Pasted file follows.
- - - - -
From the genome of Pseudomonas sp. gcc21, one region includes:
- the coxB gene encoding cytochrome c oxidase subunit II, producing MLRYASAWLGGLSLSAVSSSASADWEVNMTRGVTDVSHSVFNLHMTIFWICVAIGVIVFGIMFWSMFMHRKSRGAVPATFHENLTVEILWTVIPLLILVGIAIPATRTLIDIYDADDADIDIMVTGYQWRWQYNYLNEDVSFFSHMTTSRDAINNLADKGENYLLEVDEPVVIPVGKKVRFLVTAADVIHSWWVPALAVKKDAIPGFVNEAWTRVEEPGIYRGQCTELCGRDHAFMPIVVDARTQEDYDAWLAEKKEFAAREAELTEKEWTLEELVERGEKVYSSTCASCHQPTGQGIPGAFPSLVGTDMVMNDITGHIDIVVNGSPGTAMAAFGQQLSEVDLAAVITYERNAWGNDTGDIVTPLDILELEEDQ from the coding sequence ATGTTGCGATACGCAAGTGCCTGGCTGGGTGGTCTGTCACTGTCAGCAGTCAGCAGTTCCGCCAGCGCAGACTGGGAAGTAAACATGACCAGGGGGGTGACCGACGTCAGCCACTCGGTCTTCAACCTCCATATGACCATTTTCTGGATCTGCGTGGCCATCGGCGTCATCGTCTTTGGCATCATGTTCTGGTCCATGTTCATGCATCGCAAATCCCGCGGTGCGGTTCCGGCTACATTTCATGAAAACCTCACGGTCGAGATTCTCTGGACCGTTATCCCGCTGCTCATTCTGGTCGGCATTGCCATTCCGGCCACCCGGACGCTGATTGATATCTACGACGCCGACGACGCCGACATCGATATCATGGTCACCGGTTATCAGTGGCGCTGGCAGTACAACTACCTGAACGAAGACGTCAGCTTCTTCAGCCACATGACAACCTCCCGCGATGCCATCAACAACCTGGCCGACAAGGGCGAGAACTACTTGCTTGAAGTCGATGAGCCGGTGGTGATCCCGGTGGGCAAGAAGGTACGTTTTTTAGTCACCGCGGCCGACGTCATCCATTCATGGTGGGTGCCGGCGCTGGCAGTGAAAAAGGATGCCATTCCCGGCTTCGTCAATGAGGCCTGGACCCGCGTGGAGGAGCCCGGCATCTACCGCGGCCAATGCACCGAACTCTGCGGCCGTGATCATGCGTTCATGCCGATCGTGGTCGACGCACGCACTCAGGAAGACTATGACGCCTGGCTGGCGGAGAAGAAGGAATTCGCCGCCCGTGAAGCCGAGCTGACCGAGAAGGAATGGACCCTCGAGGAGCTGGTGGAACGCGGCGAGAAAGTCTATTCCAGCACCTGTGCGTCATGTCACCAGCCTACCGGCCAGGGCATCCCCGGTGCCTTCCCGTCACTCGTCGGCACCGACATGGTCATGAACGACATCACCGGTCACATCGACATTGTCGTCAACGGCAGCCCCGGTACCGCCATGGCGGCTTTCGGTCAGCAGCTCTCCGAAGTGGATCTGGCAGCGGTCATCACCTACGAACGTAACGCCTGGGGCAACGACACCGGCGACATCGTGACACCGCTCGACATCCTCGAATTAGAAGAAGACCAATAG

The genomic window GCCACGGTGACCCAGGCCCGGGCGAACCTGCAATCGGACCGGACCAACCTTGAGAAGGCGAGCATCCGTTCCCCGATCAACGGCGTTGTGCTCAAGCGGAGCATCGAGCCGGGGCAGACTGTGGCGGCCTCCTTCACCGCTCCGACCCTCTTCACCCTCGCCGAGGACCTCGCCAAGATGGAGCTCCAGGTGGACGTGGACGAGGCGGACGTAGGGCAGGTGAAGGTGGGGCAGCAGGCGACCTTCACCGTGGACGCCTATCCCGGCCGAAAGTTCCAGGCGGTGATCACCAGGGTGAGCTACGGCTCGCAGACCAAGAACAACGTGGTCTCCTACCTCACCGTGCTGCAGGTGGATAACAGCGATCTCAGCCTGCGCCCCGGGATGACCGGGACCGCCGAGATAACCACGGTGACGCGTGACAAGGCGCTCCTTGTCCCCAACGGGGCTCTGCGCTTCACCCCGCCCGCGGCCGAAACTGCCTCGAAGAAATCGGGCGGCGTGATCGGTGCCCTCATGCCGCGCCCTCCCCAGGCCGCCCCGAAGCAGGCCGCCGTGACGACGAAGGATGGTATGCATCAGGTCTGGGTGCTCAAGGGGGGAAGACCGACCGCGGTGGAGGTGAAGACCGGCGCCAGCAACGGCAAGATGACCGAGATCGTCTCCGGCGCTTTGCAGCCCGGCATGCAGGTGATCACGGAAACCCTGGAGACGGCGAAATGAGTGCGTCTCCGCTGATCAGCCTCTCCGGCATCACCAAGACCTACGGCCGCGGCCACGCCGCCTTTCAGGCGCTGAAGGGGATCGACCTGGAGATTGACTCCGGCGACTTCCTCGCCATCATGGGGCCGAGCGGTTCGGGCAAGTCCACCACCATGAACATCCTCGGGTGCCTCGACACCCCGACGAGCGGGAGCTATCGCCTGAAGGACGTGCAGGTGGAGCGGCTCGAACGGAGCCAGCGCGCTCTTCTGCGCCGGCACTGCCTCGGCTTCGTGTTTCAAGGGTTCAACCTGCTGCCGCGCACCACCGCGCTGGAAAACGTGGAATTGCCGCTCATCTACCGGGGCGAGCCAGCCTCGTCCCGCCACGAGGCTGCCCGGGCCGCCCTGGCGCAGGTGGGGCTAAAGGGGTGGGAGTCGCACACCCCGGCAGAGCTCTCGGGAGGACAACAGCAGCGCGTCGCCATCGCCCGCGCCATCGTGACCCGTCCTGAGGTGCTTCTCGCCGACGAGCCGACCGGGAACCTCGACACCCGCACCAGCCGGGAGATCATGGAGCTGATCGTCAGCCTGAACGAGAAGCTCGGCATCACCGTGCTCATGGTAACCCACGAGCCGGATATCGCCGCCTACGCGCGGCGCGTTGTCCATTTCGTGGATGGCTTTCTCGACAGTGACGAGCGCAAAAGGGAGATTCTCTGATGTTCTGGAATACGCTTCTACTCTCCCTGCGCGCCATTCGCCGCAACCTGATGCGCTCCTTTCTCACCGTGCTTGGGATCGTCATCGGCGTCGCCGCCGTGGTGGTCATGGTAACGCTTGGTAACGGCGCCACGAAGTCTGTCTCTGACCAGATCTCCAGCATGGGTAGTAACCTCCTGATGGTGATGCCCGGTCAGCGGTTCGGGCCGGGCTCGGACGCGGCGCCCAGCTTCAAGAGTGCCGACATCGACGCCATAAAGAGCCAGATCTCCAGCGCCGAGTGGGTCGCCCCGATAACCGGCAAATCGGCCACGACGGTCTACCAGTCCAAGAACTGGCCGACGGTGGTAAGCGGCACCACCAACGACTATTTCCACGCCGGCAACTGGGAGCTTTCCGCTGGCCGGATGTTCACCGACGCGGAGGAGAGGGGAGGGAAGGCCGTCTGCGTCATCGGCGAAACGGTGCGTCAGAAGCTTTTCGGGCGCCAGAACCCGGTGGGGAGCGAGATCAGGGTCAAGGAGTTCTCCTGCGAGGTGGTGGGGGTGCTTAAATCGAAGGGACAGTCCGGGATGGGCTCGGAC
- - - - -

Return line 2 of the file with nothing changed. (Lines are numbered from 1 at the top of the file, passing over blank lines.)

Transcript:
- the coxB gene encoding cytochrome c oxidase subunit II, producing MLRYASAWLGGLSLSAVSSSASADWEVNMTRGVTDVSHSVFNLHMTIFWICVAIGVIVFGIMFWSMFMHRKSRGAVPATFHENLTVEILWTVIPLLILVGIAIPATRTLIDIYDADDADIDIMVTGYQWRWQYNYLNEDVSFFSHMTTSRDAINNLADKGENYLLEVDEPVVIPVGKKVRFLVTAADVIHSWWVPALAVKKDAIPGFVNEAWTRVEEPGIYRGQCTELCGRDHAFMPIVVDARTQEDYDAWLAEKKEFAAREAELTEKEWTLEELVERGEKVYSSTCASCHQPTGQGIPGAFPSLVGTDMVMNDITGHIDIVVNGSPGTAMAAFGQQLSEVDLAAVITYERNAWGNDTGDIVTPLDILELEEDQ from the coding sequence ATGTTGCGATACGCAAGTGCCTGGCTGGGTGGTCTGTCACTGTCAGCAGTCAGCAGTTCCGCCAGCGCAGACTGGGAAGTAAACATGACCAGGGGGGTGACCGACGTCAGCCACTCGGTCTTCAACCTCCATATGACCATTTTCTGGATCTGCGTGGCCATCGGCGTCATCGTCTTTGGCATCATGTTCTGGTCCATGTTCATGCATCGCAAATCCCGCGGTGCGGTTCCGGCTACATTTCATGAAAACCTCACGGTCGAGATTCTCTGGACCGTTATCCCGCTGCTCATTCTGGTCGGCATTGCCATTCCGGCCACCCGGACGCTGATTGATATCTACGACGCCGACGACGCCGACATCGATATCATGGTCACCGGTTATCAGTGGCGCTGGCAGTACAACTACCTGAACGAAGACGTCAGCTTCTTCAGCCACATGACAACCTCCCGCGATGCCATCAACAACCTGGCCGACAAGGGCGAGAACTACTTGCTTGAAGTCGATGAGCCGGTGGTGATCCCGGTGGGCAAGAAGGTACGTTTTTTAGTCACCGCGGCCGACGTCATCCATTCATGGTGGGTGCCGGCGCTGGCAGTGAAAAAGGATGCCATTCCCGGCTTCGTCAATGAGGCCTGGACCCGCGTGGAGGAGCCCGGCATCTACCGCGGCCAATGCACCGAACTCTGCGGCCGTGATCATGCGTTCATGCCGATCGTGGTCGACGCACGCACTCAGGAAGACTATGACGCCTGGCTGGCGGAGAAGAAGGAATTCGCCGCCCGTGAAGCCGAGCTGACCGAGAAGGAATGGACCCTCGAGGAGCTGGTGGAACGCGGCGAGAAAGTCTATTCCAGCACCTGTGCGTCATGTCACCAGCCTACCGGCCAGGGCATCCCCGGTGCCTTCCCGTCACTCGTCGGCACCGACATGGTCATGAACGACATCACCGGTCACATCGACATTGTCGTCAACGGCAGCCCCGGTACCGCCATGGCGGCTTTCGGTCAGCAGCTCTCCGAAGTGGATCTGGCAGCGGTCATCACCTACGAACGTAACGCCTGGGGCAACGACACCGGCGACATCGTGACACCGCTCGACATCCTCGAATTAGAAGAAGACCAATAG